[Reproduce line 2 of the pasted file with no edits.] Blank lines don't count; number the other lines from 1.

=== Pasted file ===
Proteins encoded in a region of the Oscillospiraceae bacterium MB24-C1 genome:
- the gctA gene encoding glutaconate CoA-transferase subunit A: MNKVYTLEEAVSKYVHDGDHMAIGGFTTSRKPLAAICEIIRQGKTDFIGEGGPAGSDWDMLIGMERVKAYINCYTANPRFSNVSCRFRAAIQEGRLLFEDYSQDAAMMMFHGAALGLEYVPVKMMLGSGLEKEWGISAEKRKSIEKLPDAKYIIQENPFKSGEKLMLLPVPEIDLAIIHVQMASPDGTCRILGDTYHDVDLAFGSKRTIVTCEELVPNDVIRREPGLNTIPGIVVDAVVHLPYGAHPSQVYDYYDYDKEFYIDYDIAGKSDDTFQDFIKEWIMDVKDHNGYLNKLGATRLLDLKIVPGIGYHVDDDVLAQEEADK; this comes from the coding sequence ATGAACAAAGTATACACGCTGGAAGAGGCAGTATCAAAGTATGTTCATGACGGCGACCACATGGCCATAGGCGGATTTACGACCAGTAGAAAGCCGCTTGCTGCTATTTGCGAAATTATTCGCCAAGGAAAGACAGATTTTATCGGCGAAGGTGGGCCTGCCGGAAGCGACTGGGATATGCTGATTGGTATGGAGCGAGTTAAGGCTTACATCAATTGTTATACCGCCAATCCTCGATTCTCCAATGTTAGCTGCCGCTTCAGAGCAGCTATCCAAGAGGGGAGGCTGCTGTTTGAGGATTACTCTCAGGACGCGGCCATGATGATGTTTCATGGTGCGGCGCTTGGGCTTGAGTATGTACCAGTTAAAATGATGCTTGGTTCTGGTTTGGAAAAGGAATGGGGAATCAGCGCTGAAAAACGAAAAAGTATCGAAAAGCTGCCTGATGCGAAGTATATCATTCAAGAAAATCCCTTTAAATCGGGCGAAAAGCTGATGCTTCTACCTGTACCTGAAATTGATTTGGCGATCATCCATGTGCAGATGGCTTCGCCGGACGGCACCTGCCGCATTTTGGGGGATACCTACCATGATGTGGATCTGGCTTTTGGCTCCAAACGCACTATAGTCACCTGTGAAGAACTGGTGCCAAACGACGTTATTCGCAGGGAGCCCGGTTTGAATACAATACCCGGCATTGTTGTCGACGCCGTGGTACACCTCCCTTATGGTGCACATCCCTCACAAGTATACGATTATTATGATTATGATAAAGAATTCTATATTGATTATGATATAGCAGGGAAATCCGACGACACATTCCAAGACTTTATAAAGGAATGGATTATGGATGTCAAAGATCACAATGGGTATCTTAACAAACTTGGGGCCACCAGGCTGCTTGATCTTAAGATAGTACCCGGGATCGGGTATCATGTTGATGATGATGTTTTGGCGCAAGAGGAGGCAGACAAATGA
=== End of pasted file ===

- the gctA gene encoding glutaconate CoA-transferase subunit A: MNKVYTLEEAVSKYVHDGDHMAIGGFTTSRKPLAAICEIIRQGKTDFIGEGGPAGSDWDMLIGMERVKAYINCYTANPRFSNVSCRFRAAIQEGRLLFEDYSQDAAMMMFHGAALGLEYVPVKMMLGSGLEKEWGISAEKRKSIEKLPDAKYIIQENPFKSGEKLMLLPVPEIDLAIIHVQMASPDGTCRILGDTYHDVDLAFGSKRTIVTCEELVPNDVIRREPGLNTIPGIVVDAVVHLPYGAHPSQVYDYYDYDKEFYIDYDIAGKSDDTFQDFIKEWIMDVKDHNGYLNKLGATRLLDLKIVPGIGYHVDDDVLAQEEADK; this comes from the coding sequence ATGAACAAAGTATACACGCTGGAAGAGGCAGTATCAAAGTATGTTCATGACGGCGACCACATGGCCATAGGCGGATTTACGACCAGTAGAAAGCCGCTTGCTGCTATTTGCGAAATTATTCGCCAAGGAAAGACAGATTTTATCGGCGAAGGTGGGCCTGCCGGAAGCGACTGGGATATGCTGATTGGTATGGAGCGAGTTAAGGCTTACATCAATTGTTATACCGCCAATCCTCGATTCTCCAATGTTAGCTGCCGCTTCAGAGCAGCTATCCAAGAGGGGAGGCTGCTGTTTGAGGATTACTCTCAGGACGCGGCCATGATGATGTTTCATGGTGCGGCGCTTGGGCTTGAGTATGTACCAGTTAAAATGATGCTTGGTTCTGGTTTGGAAAAGGAATGGGGAATCAGCGCTGAAAAACGAAAAAGTATCGAAAAGCTGCCTGATGCGAAGTATATCATTCAAGAAAATCCCTTTAAATCGGGCGAAAAGCTGATGCTTCTACCTGTACCTGAAATTGATTTGGCGATCATCCATGTGCAGATGGCTTCGCCGGACGGCACCTGCCGCATTTTGGGGGATACCTACCATGATGTGGATCTGGCTTTTGGCTCCAAACGCACTATAGTCACCTGTGAAGAACTGGTGCCAAACGACGTTATTCGCAGGGAGCCCGGTTTGAATACAATACCCGGCATTGTTGTCGACGCCGTGGTACACCTCCCTTATGGTGCACATCCCTCACAAGTATACGATTATTATGATTATGATAAAGAATTCTATATTGATTATGATATAGCAGGGAAATCCGACGACACATTCCAAGACTTTATAAAGGAATGGATTATGGATGTCAAAGATCACAATGGGTATCTTAACAAACTTGGGGCCACCAGGCTGCTTGATCTTAAGATAGTACCCGGGATCGGGTATCATGTTGATGATGATGTTTTGGCGCAAGAGGAGGCAGACAAATGA